For designer Evgeniya Plotnikova, ceramics has always been an extracurricular activity. Born and raised in Siberia, Plotnikova came to the U.S. to study architecture and is now a practicing architect in Seattle. She began working with clay in 2019 as a creative outlet while living in New York, and eventually began her own studio, EVG.Works. Today, Plotnikova works in a mix of media, but her interest in testing the boundaries between function and objet d’art remains.
What initially drew you to ceramics? I started working with clay as a meditative, stress-relief activity, but I became fascinated with the material itself. On some level, it helped me rediscover a sense of childhood joy and simple play, and it became a medium of self-expression.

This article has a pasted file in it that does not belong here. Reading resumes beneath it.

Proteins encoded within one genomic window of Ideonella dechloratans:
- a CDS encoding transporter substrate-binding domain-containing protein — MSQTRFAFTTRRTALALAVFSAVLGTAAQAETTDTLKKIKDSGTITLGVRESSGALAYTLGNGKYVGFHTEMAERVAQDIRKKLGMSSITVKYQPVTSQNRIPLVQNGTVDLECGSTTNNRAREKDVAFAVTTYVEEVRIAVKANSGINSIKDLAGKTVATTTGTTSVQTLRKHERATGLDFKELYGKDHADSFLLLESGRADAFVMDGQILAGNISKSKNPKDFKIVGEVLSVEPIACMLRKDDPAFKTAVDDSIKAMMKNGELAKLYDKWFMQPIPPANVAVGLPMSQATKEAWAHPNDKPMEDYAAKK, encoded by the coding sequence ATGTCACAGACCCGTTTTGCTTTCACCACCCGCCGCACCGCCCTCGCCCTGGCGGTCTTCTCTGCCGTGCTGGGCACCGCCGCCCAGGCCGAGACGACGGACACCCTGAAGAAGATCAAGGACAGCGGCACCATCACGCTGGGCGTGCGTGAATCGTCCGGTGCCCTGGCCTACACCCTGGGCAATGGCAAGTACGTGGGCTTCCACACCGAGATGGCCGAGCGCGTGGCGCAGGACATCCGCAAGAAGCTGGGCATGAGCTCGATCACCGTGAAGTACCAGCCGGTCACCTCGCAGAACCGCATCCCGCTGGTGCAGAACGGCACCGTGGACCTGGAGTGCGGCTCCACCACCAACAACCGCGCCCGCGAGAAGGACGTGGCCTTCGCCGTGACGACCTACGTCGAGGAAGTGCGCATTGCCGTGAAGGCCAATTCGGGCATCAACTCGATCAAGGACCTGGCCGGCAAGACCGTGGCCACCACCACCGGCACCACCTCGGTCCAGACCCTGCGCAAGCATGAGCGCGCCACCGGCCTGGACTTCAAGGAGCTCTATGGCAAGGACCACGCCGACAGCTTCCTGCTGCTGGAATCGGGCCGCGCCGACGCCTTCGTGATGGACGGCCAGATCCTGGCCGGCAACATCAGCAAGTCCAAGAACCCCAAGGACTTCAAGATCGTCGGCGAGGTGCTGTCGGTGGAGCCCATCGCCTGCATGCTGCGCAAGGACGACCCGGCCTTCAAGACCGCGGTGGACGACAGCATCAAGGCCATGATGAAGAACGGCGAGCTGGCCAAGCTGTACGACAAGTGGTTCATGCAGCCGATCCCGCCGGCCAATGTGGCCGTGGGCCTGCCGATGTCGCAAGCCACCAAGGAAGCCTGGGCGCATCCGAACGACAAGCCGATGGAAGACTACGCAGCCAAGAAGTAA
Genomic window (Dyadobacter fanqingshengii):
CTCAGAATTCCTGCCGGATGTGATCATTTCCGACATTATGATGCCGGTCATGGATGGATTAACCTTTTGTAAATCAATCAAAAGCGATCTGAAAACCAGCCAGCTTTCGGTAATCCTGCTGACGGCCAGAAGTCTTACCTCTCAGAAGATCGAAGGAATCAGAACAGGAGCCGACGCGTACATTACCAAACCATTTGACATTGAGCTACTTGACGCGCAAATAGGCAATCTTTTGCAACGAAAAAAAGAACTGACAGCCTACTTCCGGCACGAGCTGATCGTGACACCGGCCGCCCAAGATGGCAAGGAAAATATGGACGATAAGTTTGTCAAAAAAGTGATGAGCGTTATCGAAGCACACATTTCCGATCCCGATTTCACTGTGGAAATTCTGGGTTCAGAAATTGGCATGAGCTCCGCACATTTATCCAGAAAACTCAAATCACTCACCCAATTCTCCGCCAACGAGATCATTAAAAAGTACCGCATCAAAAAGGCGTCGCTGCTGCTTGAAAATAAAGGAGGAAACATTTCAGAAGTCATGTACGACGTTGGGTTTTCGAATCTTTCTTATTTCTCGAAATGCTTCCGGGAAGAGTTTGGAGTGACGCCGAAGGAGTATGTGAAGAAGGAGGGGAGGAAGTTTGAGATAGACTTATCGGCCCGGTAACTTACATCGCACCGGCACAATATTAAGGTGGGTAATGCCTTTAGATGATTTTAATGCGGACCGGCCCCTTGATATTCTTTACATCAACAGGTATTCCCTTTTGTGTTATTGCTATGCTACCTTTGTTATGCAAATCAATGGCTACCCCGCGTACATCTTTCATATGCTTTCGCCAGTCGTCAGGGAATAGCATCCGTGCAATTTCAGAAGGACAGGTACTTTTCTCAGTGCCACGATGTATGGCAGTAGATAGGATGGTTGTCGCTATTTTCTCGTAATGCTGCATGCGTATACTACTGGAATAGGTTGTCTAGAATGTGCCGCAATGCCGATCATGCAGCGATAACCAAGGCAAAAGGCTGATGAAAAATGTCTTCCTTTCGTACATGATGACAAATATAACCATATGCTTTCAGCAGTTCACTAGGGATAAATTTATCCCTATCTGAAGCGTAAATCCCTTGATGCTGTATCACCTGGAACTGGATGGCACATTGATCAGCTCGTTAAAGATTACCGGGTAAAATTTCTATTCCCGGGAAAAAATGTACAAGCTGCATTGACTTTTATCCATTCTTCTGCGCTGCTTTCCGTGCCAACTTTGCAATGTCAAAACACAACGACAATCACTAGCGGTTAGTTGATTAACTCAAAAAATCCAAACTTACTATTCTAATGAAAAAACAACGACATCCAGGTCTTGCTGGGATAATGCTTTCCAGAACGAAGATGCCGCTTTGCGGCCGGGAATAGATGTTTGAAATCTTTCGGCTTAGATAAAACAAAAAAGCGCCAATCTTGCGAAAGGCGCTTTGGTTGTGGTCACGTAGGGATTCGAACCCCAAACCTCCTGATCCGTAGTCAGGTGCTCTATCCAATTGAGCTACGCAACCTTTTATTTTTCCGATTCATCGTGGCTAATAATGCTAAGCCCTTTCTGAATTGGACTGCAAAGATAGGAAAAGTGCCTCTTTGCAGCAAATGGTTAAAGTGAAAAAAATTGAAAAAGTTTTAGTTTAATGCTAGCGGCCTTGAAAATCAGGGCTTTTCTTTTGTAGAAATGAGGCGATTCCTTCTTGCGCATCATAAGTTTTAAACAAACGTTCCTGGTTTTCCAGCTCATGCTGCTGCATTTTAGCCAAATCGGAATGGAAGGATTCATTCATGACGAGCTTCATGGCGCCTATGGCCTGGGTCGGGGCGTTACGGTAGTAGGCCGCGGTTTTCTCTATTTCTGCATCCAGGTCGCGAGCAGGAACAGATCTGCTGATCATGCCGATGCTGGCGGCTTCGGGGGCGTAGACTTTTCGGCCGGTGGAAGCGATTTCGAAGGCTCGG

How does your work as an architect inform your artistic practice? My brain works naturally in 3D as an architect. I’m fascinated with form, and I’m also a minimalist who likes bold gestures and color. My architectural background helps me bring a discipline to my art practice, and in return, my art practice helps me approach design from a place of lightness and freedom.
Tell us about your sculptural vases. Some of my most interesting designs originated from “mistakes.” With the open-closed vases, the original plan was to alter the shape of a cylinder by creating a pin tuck, but it resulted in a crack in the middle. I cut out the crack to prevent it from growing, but accidentally cut a much larger shape that exposed the vase’s interior. It resulted in an unusual and sculptural form, and I realized it offered new possibilities for displaying flowers.
What keeps you coming back to the studio? Clay put me on the path of discovering myself as an artist and as a woman. I love that my not-your-typical vase designs invite people to play around and make interesting flower compositions. Ultimately, my studio practice is about enjoying the process and radiating good energy.